9. 9. Modifiability Generic Scenario (3/3) Response Make, test and deploy the modification Response measures  Number of affected artifacts.  Size of the change.  Effort & time  Cost (direct or opportunity cost)  Number of other functions or quality attributes affected by the change  New defects introducesVakgroep Informatietechnologie – Onderzoeksgroep IBCN p. 9
    10. 10. Modifiabililty Generic QAS Artifact Code, Data, Interfaces Components, Resources, Configs ..Source Stimulus Environment Response MeasureDeveloper Modify: - Design - Change, # of artifactsSys - Functions - Build - Test Effortadmin - Deploy - Deploy Time - QualitiesUser - Runtime - Platform Cost - Technology Impact - Scale/Scope New defects p. 10
    11. 11. Example Modifiability Scenario A developer wants to change the UI code (e.g. change an input field to a pick list) at design time; the modification is made without side effects in 3 hours.Vakgroep Informatietechnologie – Onderzoeksgroep IBCN p. 11
    12. 12. Example 2: Saas ApplicationsA SaaS application is scalable, multi-tenant, andconfigurable.Scalable application is able to handle and to support therequired quality of service as the system load increases.In a multi-tenancy environment, multiple customers share thesame application, running on the same operating system, on thesame hardware, with the same data storage mechanism. Thedistinction between the customers is achieved during applicationdesign, so that customers do not share or see each others data.Configurable applications allow a certain level of customizationvia metadata services, which are responsible for managingapplication configuration for individual tenants. Vakgroep Informatietechnologie – Onderzoeksgroep IBCN p. 12
    13. 13. Saas Maturity Model  Lvl I: Ad Hoc/Custom  Each customer has its own customized version  Lvl II: Configurable  Flexibility through configurable metadata: many customers can use separate instances of the same application code.  Lvl III: Configurable, Multi-Tenant-Efficient  Hosting a single instance, which serves all customers. Requires appropriate authorization and security policies.  Lvl IV: Scalable, Configurable, Multi-Tenant-Figure : Four-level SaaS maturity model Efficient Scalability is added through a multitier architecture supporting a load-balanced farm of identical application instances, running on a variable number of servers. Vakgroep Informatietechnologie – Onderzoeksgroep IBCN p. 13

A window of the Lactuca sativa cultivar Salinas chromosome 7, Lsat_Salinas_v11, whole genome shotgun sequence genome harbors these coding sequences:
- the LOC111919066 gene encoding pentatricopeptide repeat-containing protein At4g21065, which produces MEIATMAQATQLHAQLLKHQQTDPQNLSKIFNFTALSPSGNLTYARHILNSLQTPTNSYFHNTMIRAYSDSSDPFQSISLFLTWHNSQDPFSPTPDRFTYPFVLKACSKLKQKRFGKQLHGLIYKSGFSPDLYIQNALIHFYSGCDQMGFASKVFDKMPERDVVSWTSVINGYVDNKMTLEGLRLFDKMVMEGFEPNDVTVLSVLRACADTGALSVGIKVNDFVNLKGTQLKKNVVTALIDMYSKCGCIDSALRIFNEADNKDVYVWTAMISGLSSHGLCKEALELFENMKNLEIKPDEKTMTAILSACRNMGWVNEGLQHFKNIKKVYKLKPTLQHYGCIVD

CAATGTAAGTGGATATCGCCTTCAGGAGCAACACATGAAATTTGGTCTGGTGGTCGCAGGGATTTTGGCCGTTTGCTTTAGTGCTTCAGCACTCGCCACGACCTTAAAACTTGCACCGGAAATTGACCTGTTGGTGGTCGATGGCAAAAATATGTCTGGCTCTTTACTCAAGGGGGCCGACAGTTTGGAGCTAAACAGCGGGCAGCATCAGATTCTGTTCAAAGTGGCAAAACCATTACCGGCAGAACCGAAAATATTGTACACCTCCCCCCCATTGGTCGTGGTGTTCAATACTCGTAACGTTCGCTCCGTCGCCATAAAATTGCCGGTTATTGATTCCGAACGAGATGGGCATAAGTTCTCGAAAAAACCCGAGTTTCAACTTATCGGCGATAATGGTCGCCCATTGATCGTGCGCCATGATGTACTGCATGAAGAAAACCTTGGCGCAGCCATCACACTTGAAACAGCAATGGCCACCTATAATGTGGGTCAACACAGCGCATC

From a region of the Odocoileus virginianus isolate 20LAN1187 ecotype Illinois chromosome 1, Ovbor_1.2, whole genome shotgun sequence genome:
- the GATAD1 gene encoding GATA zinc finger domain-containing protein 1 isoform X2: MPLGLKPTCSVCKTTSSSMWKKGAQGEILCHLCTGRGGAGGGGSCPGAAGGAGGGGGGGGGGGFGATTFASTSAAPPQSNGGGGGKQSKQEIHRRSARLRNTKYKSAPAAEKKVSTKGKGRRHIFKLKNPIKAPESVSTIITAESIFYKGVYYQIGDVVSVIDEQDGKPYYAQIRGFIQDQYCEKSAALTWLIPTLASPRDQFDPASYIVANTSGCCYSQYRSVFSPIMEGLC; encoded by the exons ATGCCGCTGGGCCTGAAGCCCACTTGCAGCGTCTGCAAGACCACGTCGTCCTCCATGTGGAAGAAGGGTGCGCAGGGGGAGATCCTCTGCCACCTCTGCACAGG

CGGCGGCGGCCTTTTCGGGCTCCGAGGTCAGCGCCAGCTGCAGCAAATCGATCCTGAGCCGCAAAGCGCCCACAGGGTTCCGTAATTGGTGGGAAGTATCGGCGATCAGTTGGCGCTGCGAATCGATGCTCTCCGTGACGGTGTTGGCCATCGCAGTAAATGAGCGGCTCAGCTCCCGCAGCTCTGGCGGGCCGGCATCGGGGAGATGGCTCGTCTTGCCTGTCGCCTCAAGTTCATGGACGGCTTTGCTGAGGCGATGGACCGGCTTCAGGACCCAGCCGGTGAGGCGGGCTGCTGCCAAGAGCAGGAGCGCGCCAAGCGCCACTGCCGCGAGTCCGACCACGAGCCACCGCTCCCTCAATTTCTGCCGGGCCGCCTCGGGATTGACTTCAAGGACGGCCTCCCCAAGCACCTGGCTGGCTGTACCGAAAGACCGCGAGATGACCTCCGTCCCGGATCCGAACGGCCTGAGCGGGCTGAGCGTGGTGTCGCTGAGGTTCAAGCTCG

14. 14. Understanding ModifiabilityThe modifiability of a system is determined by: Coupling: Modules in systems have different responsibilities. Ifthe responsibilities of modules overlap, a single change requestmay impact multiple modules. The probability that a modification toone module will propagate to another is called coupling. Coupling isan “inter module” characteristic and is the enemy of modifiability:low coupling is good. Cohesion: Cohesion measures how much the responsibilities of amodule are related. The cohesion of a module is the probability thata change request to one responsibility will impact another one.Cohesion is an intramodule characteristic and high cohesion isgood. Vakgroep Informatietechnologie – Onderzoeksgroep IBCN p. 14
    15. 15. Modifiability Tactics Tactics to Control Changes made, Change Request Modifiability Tested and Deployed Arrives on Time, within Budget  Reduce Module Size  Increase Cohesion  Reduce Coupling  Defer Binding Time  Commit as late as possibleVakgroep Informatietechnologie – Onderzoeksgroep IBCN p. 15
    16. 16. Increase Cohesion (1/2) Maintain Semantic Coherence  The responsibilities in a module should serve the same purpose.  Example: Responsibilities that deal with hardware should be allocated to the hardware module and not to the application level. A hardware responsibility typically does not have any semantic coherence with the application responsibilities. Abstract Common Services  In case of similar services they should be implemented only once in a slightly more general form.  Refactoring is an example of this tactic. Refactoring rule involves examining existing responsibilities and factoring out the similar elements. Vakgroep Informatietechnologie – Onderzoeksgroep IBCN p. 16